Major milestones on the road to reform
Thanks to the hard work of the team, we have reached some of the key milestones we identified on the way to winning electoral reform.
Labour and Unions move towards anti-First Past the Post policy
In a First Past the Post system, it’s almost impossible to win substantial change without the support of a major party. While many individual Labour members and MPs support changing our voting system, historically the Labour party as a whole has been opposed to proportional representation. As such, convincing Labour to make a cultural shift and become a party that supports electoral reform forms an integral part of our theory of change.
The ERS provides support to the ongoing campaign by Labour members in Labour for a New Democracy to win round their party to electoral reform. This year they successfully organised around Labour’s National Policy Forum process which saw the final policy document stating that First Past The Post is flawed and damaging. This position was endorsed wholeheartedly by the Labour conference in October.
This work builds on from the vote in favour of proportional representation by Labour members at Labour Conference in 2022. The vote as supported by a huge majority of the constituency parties and a majority of the affiliated Unions. In April this year USDAW, the shop workers union, came on board as their conference passed a motion against First Past the Post.
With the support of the ERS, trade unionists in Politics for the Many are working to solidify these victories, with events and articles making the case for why electoral reform is a trade union issue.
The Senedd gains the members it needs
ERS Cymru has long been campaigning for a reform of the Senedd/Welsh Parliament. We published our Size Matters report a decade ago, calling for the size of the Senedd to be increased and since then have seen a panel of experts and numerous committees within the Senedd agreeing that the Senedd needs more members. At just 60 members, the Senedd is dwarfed by both Stormont and the Scottish Parliament and is the same size or smaller than nearly half of Welsh Councils.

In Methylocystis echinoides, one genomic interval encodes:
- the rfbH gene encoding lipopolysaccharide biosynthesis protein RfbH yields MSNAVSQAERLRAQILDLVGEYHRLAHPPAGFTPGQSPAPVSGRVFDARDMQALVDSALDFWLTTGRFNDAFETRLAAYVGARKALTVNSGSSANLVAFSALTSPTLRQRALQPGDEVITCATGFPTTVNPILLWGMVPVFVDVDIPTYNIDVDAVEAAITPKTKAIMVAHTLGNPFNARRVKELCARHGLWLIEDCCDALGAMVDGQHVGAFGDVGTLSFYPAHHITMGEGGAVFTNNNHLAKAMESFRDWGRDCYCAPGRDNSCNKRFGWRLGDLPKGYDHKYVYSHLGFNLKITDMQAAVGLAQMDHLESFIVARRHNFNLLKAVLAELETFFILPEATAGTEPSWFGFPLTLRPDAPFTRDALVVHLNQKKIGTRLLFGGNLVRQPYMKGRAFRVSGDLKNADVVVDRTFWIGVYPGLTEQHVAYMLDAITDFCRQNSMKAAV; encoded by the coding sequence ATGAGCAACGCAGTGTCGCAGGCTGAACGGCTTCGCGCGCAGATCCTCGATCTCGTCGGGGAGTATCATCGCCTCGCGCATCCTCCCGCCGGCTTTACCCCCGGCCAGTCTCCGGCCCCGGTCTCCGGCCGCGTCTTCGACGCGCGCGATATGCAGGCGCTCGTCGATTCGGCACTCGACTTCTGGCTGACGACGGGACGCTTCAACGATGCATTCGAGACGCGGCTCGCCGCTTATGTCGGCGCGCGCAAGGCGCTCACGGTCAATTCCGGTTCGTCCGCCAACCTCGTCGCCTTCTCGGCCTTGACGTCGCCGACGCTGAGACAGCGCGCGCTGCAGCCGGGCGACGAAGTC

Finally this is being addressed with the Senedd Cymru (Members and Elections) Bill introduced in the Senedd in September. This Bill, if passed, would see the Senedd increased to 96 members and will introduce a closed list PR system for Senedd elections.
We have responded to the Bill in the press raising concerns around the voting system chosen but welcoming the moves to address capacity issues within the Senedd. We have also submitted written evidence to the Senedd Committee scrutinising the legislation and have also appeared before the committee to share our views and research.
We anticipate a further piece of legislation will be introduced by the end of the year introducing gender quotas to Senedd elections. This is something we have campaigned for as part of the Diverse 50:50 coalition.
Building a coalition for reform
To win a reform as fundamental as changing our electoral system, we will need a broad coalition of organisations, beyond the ‘usual voices’ of democratic reform.
We are building an effective network of groups and organisations who are supportive of democratic reform. This year most of our major projects have been in collaboration or partnership with other organisations helping to maximise our impact and encourage more groups and organisations to get involved in democratic reform.
From PR to voter ID, we have formed a range of new connections across our sector, both in the UK and beyond to other Westminster-style democracies globally, to ensure that we are working as collaboratively and effectively as possible to create change.